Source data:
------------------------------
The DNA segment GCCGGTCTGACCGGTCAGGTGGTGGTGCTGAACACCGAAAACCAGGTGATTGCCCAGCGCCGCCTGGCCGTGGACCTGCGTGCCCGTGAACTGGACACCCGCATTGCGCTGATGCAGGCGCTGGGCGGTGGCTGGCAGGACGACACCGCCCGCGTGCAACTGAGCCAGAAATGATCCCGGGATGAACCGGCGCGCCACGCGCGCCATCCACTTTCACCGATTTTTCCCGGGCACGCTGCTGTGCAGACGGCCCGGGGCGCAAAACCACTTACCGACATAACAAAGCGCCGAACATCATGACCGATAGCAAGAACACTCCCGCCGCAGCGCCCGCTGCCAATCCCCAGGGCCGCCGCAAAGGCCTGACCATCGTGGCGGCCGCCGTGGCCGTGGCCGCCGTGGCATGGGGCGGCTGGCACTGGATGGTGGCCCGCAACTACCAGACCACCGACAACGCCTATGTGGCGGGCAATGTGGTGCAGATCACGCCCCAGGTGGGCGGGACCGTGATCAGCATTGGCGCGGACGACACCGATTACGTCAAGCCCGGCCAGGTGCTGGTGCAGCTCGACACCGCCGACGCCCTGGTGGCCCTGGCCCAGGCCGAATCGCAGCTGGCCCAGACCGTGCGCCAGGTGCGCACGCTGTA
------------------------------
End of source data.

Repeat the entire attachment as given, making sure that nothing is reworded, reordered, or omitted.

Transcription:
The DNA segment GCCGGTCTGACCGGTCAGGTGGTGGTGCTGAACACCGAAAACCAGGTGATTGCCCAGCGCCGCCTGGCCGTGGACCTGCGTGCCCGTGAACTGGACACCCGCATTGCGCTGATGCAGGCGCTGGGCGGTGGCTGGCAGGACGACACCGCCCGCGTGCAACTGAGCCAGAAATGATCCCGGGATGAACCGGCGCGCCACGCGCGCCATCCACTTTCACCGATTTTTCCCGGGCACGCTGCTGTGCAGACGGCCCGGGGCGCAAAACCACTTACCGACATAACAAAGCGCCGAACATCATGACCGATAGCAAGAACACTCCCGCCGCAGCGCCCGCTGCCAATCCCCAGGGCCGCCGCAAAGGCCTGACCATCGTGGCGGCCGCCGTGGCCGTGGCCGCCGTGGCATGGGGCGGCTGGCACTGGATGGTGGCCCGCAACTACCAGACCACCGACAACGCCTATGTGGCGGGCAATGTGGTGCAGATCACGCCCCAGGTGGGCGGGACCGTGATCAGCATTGGCGCGGACGACACCGATTACGTCAAGCCCGGCCAGGTGCTGGTGCAGCTCGACACCGCCGACGCCCTGGTGGCCCTGGCCCAGGCCGAATCGCAGCTGGCCCAGACCGTGCGCCAGGTGCGCACGCTGTA